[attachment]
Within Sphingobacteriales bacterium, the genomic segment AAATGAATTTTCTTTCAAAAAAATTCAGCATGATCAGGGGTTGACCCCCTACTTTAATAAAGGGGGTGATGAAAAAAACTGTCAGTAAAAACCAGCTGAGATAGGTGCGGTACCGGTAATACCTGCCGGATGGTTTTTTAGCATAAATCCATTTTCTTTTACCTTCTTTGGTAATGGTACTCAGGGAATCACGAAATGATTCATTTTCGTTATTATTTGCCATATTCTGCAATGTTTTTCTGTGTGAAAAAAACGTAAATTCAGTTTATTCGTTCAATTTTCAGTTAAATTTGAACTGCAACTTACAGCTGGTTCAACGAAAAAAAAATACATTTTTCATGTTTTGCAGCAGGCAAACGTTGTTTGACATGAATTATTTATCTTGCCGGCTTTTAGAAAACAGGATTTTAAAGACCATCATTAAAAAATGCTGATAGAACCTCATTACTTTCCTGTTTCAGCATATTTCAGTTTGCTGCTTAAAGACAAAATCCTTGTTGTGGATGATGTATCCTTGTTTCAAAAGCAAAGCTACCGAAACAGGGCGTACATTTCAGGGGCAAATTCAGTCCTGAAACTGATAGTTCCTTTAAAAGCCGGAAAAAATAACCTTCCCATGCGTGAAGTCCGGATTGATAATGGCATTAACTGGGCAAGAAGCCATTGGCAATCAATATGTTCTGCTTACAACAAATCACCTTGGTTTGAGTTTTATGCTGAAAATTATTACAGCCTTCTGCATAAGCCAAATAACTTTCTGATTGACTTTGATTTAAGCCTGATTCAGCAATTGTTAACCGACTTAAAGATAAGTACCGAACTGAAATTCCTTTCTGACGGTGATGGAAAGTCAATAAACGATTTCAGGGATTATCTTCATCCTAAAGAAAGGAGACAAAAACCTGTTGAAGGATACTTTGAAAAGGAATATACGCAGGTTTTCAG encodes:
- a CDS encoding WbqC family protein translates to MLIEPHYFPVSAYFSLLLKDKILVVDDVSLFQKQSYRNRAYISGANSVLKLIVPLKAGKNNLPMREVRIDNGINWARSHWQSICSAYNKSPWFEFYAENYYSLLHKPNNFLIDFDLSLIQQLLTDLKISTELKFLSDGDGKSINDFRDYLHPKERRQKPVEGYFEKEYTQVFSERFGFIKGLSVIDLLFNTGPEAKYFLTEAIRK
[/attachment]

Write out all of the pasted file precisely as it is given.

Within Sphingobacteriales bacterium, the genomic segment AAATGAATTTTCTTTCAAAAAAATTCAGCATGATCAGGGGTTGACCCCCTACTTTAATAAAGGGGGTGATGAAAAAAACTGTCAGTAAAAACCAGCTGAGATAGGTGCGGTACCGGTAATACCTGCCGGATGGTTTTTTAGCATAAATCCATTTTCTTTTACCTTCTTTGGTAATGGTACTCAGGGAATCACGAAATGATTCATTTTCGTTATTATTTGCCATATTCTGCAATGTTTTTCTGTGTGAAAAAAACGTAAATTCAGTTTATTCGTTCAATTTTCAGTTAAATTTGAACTGCAACTTACAGCTGGTTCAACGAAAAAAAAATACATTTTTCATGTTTTGCAGCAGGCAAACGTTGTTTGACATGAATTATTTATCTTGCCGGCTTTTAGAAAACAGGATTTTAAAGACCATCATTAAAAAATGCTGATAGAACCTCATTACTTTCCTGTTTCAGCATATTTCAGTTTGCTGCTTAAAGACAAAATCCTTGTTGTGGATGATGTATCCTTGTTTCAAAAGCAAAGCTACCGAAACAGGGCGTACATTTCAGGGGCAAATTCAGTCCTGAAACTGATAGTTCCTTTAAAAGCCGGAAAAAATAACCTTCCCATGCGTGAAGTCCGGATTGATAATGGCATTAACTGGGCAAGAAGCCATTGGCAATCAATATGTTCTGCTTACAACAAATCACCTTGGTTTGAGTTTTATGCTGAAAATTATTACAGCCTTCTGCATAAGCCAAATAACTTTCTGATTGACTTTGATTTAAGCCTGATTCAGCAATTGTTAACCGACTTAAAGATAAGTACCGAACTGAAATTCCTTTCTGACGGTGATGGAAAGTCAATAAACGATTTCAGGGATTATCTTCATCCTAAAGAAAGGAGACAAAAACCTGTTGAAGGATACTTTGAAAAGGAATATACGCAGGTTTTCAG encodes:
- a CDS encoding WbqC family protein translates to MLIEPHYFPVSAYFSLLLKDKILVVDDVSLFQKQSYRNRAYISGANSVLKLIVPLKAGKNNLPMREVRIDNGINWARSHWQSICSAYNKSPWFEFYAENYYSLLHKPNNFLIDFDLSLIQQLLTDLKISTELKFLSDGDGKSINDFRDYLHPKERRQKPVEGYFEKEYTQVFSERFGFIKGLSVIDLLFNTGPEAKYFLTEAIRK